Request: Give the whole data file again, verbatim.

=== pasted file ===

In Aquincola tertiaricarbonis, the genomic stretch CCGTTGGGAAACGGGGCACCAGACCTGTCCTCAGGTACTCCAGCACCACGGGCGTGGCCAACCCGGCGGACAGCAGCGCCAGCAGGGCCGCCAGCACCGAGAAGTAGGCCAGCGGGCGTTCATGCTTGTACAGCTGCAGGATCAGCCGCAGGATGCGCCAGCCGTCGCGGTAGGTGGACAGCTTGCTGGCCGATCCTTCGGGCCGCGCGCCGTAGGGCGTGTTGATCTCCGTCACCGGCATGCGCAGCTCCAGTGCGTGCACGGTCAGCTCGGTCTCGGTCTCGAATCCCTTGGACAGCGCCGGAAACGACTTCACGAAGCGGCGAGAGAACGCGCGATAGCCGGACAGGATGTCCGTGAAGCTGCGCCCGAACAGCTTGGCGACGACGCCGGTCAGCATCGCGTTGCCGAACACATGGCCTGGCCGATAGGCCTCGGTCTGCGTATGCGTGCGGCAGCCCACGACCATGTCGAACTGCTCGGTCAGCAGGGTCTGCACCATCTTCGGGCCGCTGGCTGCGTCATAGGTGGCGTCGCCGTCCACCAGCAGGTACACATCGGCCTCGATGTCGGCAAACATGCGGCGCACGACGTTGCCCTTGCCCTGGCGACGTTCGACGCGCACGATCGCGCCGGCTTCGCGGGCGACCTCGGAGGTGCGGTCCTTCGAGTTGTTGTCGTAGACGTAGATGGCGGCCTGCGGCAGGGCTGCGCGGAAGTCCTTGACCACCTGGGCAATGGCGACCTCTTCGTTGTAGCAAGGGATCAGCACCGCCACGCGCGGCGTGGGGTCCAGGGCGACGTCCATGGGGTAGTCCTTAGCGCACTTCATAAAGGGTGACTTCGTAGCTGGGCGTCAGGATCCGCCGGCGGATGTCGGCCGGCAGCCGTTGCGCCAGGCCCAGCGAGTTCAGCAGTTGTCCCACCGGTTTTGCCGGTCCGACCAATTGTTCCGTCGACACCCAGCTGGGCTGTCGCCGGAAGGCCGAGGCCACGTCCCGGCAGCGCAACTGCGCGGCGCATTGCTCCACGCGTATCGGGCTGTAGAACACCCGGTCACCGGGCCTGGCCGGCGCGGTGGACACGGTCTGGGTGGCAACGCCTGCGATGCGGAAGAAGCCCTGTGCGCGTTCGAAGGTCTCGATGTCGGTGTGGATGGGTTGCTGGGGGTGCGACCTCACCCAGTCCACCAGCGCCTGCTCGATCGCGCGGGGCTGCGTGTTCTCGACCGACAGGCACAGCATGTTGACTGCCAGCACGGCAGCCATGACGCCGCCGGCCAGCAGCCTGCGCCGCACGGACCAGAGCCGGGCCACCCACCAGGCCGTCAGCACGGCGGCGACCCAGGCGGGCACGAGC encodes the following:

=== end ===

In Aquincola tertiaricarbonis, the genomic stretch CCGTTGGGAAACGGGGCACCAGACCTGTCCTCAGGTACTCCAGCACCACGGGCGTGGCCAACCCGGCGGACAGCAGCGCCAGCAGGGCCGCCAGCACCGAGAAGTAGGCCAGCGGGCGTTCATGCTTGTACAGCTGCAGGATCAGCCGCAGGATGCGCCAGCCGTCGCGGTAGGTGGACAGCTTGCTGGCCGATCCTTCGGGCCGCGCGCCGTAGGGCGTGTTGATCTCCGTCACCGGCATGCGCAGCTCCAGTGCGTGCACGGTCAGCTCGGTCTCGGTCTCGAATCCCTTGGACAGCGCCGGAAACGACTTCACGAAGCGGCGAGAGAACGCGCGATAGCCGGACAGGATGTCCGTGAAGCTGCGCCCGAACAGCTTGGCGACGACGCCGGTCAGCATCGCGTTGCCGAACACATGGCCTGGCCGATAGGCCTCGGTCTGCGTATGCGTGCGGCAGCCCACGACCATGTCGAACTGCTCGGTCAGCAGGGTCTGCACCATCTTCGGGCCGCTGGCTGCGTCATAGGTGGCGTCGCCGTCCACCAGCAGGTACACATCGGCCTCGATGTCGGCAAACATGCGGCGCACGACGTTGCCCTTGCCCTGGCGACGTTCGACGCGCACGATCGCGCCGGCTTCGCGGGCGACCTCGGAGGTGCGGTCCTTCGAGTTGTTGTCGTAGACGTAGATGGCGGCCTGCGGCAGGGCTGCGCGGAAGTCCTTGACCACCTGGGCAATGGCGACCTCTTCGTTGTAGCAAGGGATCAGCACCGCCACGCGCGGCGTGGGGTCCAGGGCGACGTCCATGGGGTAGTCCTTAGCGCACTTCATAAAGGGTGACTTCGTAGCTGGGCGTCAGGATCCGCCGGCGGATGTCGGCCGGCAGCCGTTGCGCCAGGCCCAGCGAGTTCAGCAGTTGTCCCACCGGTTTTGCCGGTCCGACCAATTGTTCCGTCGACACCCAGCTGGGCTGTCGCCGGAAGGCCGAGGCCACGTCCCGGCAGCGCAACTGCGCGGCGCATTGCTCCACGCGTATCGGGCTGTAGAACACCCGGTCACCGGGCCTGGCCGGCGCGGTGGACACGGTCTGGGTGGCAACGCCTGCGATGCGGAAGAAGCCCTGTGCGCGTTCGAAGGTCTCGATGTCGGTGTGGATGGGTTGCTGGGGGTGCGACCTCACCCAGTCCACCAGCGCCTGCTCGATCGCGCGGGGCTGCGTGTTCTCGACCGACAGGCACAGCATGTTGACTGCCAGCACGGCAGCCATGACGCCGCCGGCCAGCAGCCTGCGCCGCACGGACCAGAGCCGGGCCACCCACCAGGCCGTCAGCACGGCGGCGACCCAGGCGGGCACGAGC encodes the following: